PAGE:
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Moving Marines to Guam to cost $7.1 billion more

Date Posted: 2011-06-02

The United States is going to have to cough up an additional $7.1 billion more than has previously been stated publicly to make relocating 8,600 Marines and their families from Okinawa to Guam a reality.

The General Accountability Office, the American watchdog agency charged with reviewing estimated costs for realigning U.S. forces in Japan, is telling the Defense Department to come clean with its estimates on what it will take to relocate Futenma Marine Corps Air Station and to move combat Marines from Okinawa. The GAO says current estimates “appear to be underestimated” and without reliable information on program specifics.

The GAO says it’s calculations are that the U.S. and Japan will have to foot a combined bill of $29.1 billion to make the necessary initiatives happen. The U.S. agency has based its findings on an October 2006 estimate provided by the Japanese government. Japan’s share of the realignment totaled $15.9 billion, while the U.S. was to ante up $13.2 billion. In all, Japan’s obligations were pegged at $9.8 billion, excluding the Marines’ move.

The calculations break into several categories, including Japan shelling out $3.6 billion for the relocation of the Marine Corps’ Futenma air station in Ginowan to the coastal area of Nago City. Add to that another $4.2 billion from Japan to cover costs of reconsolidating bases and troops in Okinawa, and the total’s $7.8 billion.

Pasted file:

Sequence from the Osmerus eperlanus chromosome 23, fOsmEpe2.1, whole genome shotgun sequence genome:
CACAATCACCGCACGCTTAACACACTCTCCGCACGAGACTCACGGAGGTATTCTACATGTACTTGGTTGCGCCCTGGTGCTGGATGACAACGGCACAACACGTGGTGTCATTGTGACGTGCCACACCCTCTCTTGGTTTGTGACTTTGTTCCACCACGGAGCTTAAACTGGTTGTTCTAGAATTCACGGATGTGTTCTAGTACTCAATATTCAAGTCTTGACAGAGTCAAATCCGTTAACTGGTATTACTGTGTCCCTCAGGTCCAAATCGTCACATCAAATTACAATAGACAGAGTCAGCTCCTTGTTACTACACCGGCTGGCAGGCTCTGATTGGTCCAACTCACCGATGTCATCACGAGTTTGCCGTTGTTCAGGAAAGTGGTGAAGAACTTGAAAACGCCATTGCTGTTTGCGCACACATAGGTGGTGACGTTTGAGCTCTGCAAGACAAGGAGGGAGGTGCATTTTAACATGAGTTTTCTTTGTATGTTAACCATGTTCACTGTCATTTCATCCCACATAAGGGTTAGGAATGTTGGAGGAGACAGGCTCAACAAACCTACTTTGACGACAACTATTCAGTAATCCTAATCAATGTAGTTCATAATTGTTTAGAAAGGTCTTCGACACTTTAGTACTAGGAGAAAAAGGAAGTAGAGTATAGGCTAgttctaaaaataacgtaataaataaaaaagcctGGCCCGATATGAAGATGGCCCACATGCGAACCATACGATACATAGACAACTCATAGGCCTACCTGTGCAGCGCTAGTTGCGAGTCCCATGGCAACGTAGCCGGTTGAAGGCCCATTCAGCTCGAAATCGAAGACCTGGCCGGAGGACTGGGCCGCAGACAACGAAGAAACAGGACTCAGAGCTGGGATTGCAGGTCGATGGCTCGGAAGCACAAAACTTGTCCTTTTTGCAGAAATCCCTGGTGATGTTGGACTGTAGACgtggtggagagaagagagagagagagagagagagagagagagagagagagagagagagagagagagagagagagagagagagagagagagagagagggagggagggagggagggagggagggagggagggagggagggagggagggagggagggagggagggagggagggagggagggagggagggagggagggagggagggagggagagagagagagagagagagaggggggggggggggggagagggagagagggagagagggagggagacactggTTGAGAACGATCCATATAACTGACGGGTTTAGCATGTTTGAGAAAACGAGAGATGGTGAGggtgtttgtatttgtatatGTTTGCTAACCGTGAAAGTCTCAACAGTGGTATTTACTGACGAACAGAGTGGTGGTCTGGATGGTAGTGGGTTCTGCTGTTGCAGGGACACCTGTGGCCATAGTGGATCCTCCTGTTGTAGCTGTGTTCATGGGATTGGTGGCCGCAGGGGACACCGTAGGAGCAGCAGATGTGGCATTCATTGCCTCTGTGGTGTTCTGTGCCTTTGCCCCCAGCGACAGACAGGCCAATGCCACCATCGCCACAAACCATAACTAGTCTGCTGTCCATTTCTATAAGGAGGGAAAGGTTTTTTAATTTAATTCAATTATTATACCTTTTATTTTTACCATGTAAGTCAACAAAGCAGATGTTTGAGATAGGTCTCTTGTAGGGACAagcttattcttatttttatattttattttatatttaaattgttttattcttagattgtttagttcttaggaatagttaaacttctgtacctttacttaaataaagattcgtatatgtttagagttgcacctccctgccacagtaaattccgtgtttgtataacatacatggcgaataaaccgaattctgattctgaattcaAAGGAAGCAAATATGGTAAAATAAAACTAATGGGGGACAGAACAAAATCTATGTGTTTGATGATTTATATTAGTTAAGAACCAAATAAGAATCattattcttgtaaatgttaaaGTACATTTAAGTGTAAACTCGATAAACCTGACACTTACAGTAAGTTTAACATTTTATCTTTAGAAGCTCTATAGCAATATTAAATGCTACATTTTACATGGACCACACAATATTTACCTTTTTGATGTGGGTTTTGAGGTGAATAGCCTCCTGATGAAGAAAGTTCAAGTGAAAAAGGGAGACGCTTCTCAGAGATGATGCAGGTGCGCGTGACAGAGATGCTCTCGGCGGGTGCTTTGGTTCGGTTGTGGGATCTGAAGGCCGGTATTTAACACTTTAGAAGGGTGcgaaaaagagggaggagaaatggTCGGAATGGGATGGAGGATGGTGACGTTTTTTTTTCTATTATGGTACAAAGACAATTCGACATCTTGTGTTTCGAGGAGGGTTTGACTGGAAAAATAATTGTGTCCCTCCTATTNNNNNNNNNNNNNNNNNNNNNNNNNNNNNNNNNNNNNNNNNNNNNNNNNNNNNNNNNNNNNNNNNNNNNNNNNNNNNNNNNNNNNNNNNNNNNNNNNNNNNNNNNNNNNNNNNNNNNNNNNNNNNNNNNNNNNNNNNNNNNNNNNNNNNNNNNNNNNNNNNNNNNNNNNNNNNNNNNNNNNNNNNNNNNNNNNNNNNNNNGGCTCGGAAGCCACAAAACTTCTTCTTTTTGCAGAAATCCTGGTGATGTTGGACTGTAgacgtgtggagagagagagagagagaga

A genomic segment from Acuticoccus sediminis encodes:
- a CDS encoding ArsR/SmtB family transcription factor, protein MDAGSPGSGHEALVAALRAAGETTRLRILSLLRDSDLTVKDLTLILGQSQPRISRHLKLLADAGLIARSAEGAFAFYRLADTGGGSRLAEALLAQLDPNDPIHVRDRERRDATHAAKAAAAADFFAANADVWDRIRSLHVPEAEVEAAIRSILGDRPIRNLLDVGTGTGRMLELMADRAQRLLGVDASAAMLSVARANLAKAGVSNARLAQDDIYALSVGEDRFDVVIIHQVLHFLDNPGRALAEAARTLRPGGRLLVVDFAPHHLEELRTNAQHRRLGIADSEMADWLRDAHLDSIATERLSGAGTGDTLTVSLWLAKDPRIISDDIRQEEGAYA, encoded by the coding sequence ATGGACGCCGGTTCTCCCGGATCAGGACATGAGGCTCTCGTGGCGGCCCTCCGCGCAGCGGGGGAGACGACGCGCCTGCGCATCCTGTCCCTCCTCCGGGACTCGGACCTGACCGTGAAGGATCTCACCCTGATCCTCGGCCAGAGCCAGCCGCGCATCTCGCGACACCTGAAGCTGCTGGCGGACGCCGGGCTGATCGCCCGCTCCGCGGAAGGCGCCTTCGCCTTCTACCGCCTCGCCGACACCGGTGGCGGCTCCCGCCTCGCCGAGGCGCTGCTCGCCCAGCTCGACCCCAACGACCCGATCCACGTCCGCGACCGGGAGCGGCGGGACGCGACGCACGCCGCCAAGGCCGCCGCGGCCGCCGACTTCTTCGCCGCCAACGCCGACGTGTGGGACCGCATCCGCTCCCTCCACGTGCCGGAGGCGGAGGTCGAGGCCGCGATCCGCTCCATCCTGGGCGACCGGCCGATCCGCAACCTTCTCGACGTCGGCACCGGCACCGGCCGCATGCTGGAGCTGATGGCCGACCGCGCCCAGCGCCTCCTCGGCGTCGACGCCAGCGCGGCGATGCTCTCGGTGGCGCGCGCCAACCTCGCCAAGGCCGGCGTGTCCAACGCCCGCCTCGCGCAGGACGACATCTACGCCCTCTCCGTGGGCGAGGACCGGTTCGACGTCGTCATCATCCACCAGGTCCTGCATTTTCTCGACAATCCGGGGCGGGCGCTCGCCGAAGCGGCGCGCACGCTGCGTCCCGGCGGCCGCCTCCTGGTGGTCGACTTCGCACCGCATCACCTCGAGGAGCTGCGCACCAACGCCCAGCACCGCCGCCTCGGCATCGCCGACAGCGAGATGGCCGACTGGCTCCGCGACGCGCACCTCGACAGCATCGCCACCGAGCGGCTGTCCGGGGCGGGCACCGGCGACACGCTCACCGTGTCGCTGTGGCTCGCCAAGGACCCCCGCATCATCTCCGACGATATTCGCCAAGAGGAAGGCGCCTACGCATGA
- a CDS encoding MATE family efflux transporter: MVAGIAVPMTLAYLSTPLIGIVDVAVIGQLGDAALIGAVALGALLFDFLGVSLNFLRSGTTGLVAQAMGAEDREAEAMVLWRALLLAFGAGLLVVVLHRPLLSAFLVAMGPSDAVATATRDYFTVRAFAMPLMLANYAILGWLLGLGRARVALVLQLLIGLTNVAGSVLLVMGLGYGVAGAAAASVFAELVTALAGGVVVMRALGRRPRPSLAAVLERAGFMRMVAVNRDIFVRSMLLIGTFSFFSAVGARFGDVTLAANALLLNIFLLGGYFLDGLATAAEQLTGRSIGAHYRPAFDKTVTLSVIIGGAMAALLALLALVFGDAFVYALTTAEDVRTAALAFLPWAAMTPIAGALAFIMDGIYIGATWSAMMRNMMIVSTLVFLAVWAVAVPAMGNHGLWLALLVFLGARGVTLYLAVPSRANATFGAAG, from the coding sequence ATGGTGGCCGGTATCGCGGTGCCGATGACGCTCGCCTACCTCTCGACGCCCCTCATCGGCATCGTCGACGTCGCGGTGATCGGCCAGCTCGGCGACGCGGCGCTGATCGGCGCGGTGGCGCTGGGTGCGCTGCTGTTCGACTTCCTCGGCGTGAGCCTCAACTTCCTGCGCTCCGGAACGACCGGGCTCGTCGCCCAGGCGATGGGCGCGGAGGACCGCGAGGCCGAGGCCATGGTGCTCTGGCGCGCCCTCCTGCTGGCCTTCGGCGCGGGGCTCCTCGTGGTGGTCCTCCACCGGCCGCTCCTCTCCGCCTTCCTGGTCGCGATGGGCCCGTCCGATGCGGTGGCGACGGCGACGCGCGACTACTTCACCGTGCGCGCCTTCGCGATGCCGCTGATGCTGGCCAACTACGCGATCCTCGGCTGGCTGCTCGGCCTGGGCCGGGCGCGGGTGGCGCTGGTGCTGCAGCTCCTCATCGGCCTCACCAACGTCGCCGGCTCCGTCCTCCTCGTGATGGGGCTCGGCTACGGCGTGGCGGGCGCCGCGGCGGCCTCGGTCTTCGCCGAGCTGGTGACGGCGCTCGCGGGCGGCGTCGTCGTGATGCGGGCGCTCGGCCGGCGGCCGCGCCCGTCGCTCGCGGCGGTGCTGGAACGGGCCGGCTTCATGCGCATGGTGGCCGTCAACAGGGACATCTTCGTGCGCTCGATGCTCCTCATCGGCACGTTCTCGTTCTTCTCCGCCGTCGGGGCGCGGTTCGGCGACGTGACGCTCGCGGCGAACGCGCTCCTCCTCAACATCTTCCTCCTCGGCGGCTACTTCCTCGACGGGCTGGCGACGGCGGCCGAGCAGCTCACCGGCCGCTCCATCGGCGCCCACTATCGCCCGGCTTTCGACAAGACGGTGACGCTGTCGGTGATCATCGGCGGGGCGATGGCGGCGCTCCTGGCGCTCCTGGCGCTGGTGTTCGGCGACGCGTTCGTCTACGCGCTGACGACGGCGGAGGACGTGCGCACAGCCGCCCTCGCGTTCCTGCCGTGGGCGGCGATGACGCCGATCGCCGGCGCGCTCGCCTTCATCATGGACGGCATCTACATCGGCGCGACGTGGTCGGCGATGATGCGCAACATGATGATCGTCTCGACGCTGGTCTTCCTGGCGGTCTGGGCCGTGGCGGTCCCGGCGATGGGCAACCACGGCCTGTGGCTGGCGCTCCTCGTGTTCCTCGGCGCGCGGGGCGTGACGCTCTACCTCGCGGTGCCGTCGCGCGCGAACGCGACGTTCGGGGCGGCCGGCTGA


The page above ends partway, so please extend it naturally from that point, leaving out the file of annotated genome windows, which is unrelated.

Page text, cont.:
What is not included in the $7.8 billion is the cost of moving Marines to Guam from Okinawa. The 2006 Japan-U.S. Agreement stipulated a total of $10.3 billion in costs to be shared by the two nations. That figure, says the GAO, is simply too low. It’s report indicates the U.S. will have to set aside an additional $4.7 billion for constructing facilities in Guam, and an additional $2.4 billion for procuring equipment.

The GAO says it hasn’t determined the total costs of realigning U.S. forces in Japan, but cautions the impact of Japan’s March 11th massive earthquake and tsunami could be “there is potential for increases in the cost of materials and labor in Asia.” The GAO says Defense Department planning guidance “does not require the U.S. Pacific Command to include comprehensive cost data in its theater posture plan,” and a as result, the department “lacks critical information”. The GAO says its ability to make realistic estimates are restricted because of the uncertainties about when construction of the Futenma replacement facility at Camp Schwab and Henoko district of Nago City will actually begin.

Further, the GAO notes, its calculations are triple what has been publicly stated to now. That’s enough to potentially rile the U.S. Congress, which must appropriate the funding. Already, three well known U.S. Senators have spoken out against the Futenma relocation as being “unrealistic”, instead calling for its consolidation with Kadena Air Base.

Japan’s Foreign Minister, Takeaki Matsumoto, says Japan and the U.S. will stay the course on the realignment deal already agreed to, despite the GAO report. He says the 2006 agreement reaffirmed in May 2010 to relocate Futenma and move some 8,000 Marines and their families from Okinawa to Guam is still on track.

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